Sep 4, 2015, 8:09am EDT
A few city blocks along the East Busway in Pittsburgh might seem like a different type of redevelopment than a mile and a half of Allegheny riverfront. But as it works to complete its four-phase plan that’s played a major role in transforming East Liberty, The Mosites Co. sees broad parallels in its next major development project.
Early this week, Mosites joined in a partnership called Riverfront 47 LP with Aspinwall couple Susan and Currie Crookston to close on buying the former Azcon Metals scrap yard, a 47-acre tract of land that spans from Sharpsburg, through Aspinwall and into O’Hara, from New York-based Blue Tee Corp. for $5.34 million.
While the Crookstons through their Allegheny Development Partners spearheaded the property acquisition, they recruited Mosites as a partner, given the reputation the firm has earned succeeding with the often complicated challenges of redeveloping a key border stretch of East Liberty into a thriving collection of stores and restaurants, with 360 units of apartments on the way.
“It’s got a lot of similarities to a lot of the work we were doing in East Liberty,” said Mosites Director of Real EstateMark Minnerly.
He first observed the nature of the Azcon site, a long thin band of land that has some physical barriers, a broad description that also largely applies to the nearly 18 acres of property on the edge of East Liberty, stretching along a dedicated bus line rather than a river.
“It’s so long and thin you have to think about how it breaks down in scalable chunks,” he said of the Riverfront 47 site.
While East Liberty was a long struggling city neighborhood when Mosites began devising Eastside in the late 1990s, the Riverfront 47 site will offer challenges of dealing with ALCOSAN issues, storm water management and ensuring adequate site access to a property that now largely must be reached through narrow roads that track under established rail lines.
Yet Minnerly was also quick to describe Riverfront 47 as an “intrinsically interesting project” and expects a variety of interest in the site.
“The real estate itself is beautiful. You could see that you could find a lot of different people attracted to it,” said Minnerly. “This site has a strikingly undisturbed waterfront look, considering it’s been an industrial scrapyard for so long.”
He goes on to describe the site as opportunity to connect neighboring communities, which is what Eastside, has sought to do with Shadyside and East Liberty.
“It’s in an community context. You can actually see that if this is done properly, it will provide some valuable adjacency to the Sharpsburg business district and the Aspinwall park,” he added. “It would help improve these edges.”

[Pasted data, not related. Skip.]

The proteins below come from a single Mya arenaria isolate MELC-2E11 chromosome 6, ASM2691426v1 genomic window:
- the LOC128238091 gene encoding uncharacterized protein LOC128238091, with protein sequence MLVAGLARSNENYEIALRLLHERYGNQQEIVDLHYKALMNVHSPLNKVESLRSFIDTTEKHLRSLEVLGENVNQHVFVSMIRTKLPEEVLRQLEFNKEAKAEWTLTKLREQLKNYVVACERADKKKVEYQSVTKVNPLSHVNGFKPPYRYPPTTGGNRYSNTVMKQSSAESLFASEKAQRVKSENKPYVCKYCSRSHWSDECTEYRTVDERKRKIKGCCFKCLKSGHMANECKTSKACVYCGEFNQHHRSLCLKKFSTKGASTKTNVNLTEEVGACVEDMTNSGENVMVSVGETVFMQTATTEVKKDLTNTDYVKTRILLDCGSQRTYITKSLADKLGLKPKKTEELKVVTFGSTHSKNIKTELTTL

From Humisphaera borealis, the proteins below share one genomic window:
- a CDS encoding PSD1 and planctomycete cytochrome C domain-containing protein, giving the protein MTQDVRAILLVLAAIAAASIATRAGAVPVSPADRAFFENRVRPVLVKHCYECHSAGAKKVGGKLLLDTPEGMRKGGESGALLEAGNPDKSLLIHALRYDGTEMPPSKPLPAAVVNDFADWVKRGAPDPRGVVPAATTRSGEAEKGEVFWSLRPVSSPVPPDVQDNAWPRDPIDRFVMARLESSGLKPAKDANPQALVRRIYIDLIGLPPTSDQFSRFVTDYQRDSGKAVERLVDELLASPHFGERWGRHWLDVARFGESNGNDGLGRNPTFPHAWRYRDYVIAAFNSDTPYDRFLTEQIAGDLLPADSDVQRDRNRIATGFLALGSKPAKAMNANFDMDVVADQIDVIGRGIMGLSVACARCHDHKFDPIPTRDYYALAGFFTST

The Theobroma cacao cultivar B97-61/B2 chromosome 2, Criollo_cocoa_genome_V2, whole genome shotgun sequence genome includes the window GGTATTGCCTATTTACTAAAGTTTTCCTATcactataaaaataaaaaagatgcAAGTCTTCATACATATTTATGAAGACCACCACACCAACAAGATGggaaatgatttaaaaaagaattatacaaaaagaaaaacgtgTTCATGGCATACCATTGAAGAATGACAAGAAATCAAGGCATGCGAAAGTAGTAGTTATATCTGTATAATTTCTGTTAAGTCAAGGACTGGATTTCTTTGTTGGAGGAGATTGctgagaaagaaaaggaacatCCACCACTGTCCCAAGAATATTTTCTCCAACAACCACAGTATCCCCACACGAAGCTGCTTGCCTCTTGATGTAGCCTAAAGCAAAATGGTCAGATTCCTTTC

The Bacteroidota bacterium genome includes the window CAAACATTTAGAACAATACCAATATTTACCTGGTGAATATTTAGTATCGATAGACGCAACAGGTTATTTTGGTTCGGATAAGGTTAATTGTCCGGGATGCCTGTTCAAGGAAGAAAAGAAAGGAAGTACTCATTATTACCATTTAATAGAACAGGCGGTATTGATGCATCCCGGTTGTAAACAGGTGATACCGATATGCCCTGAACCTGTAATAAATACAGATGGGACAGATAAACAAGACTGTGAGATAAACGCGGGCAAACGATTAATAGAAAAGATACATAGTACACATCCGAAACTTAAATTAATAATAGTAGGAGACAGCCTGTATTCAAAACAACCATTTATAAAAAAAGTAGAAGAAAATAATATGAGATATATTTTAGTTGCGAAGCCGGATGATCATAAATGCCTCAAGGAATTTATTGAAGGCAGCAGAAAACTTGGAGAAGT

That sense of community context applies to the support and interest by the municipalities involved. Minnerly was quick to praise the Crookstons for generating strong community backing to redevelop the site and added that the “high level of enthusiasm about the prospect of something better happening” on a site that had been barricaded by industrial use for generations also helped motivate Mosites to get involved.
An early key to kick-starting development at Riverfront 47 will be whether Allegheny Development Partners is awarded a $5 million Redevelopment Assistance Capital Program grant through the state’s Department of Community and Economic Development.
If the project is awarded the grant, Minnerly said Riverfront 47 can known more quickly the potential tenants it can draw since it can get started the much-needed infrastructure build out.
“We are very much counting on the RACP grant coming through because there’s a bunch of early infrastructure stuff we can be prepared to do,” he said. “You need to get some of this infrastructure stuff done so you can know whose call you can entertain.”
Yet he was also quick to emphasize the need for a deliberative planning process, particularly when it comes to sustainability goals for the site. Minnerly emphasized Riverfront 47 will pursue careful planning and will work to draw global experts in to help assess the site’s needs and opportunities.
Against an expectation that some will expect to see specific development proposals soon, Minnerly emphasized the need to not rush the process.
“We’ve learned from Eastside that time is our friend,” he said. “Sometimes you don’t have all the pieces of the puzzle and by having a little bit more time to investigate, you’ll learn the things that you were missing.”
Tim Schooley covers retail, real estate, construction, hospitality, arts and entertainment, and government. Contact him at firstname.lastname@example.org or 412-208-3826.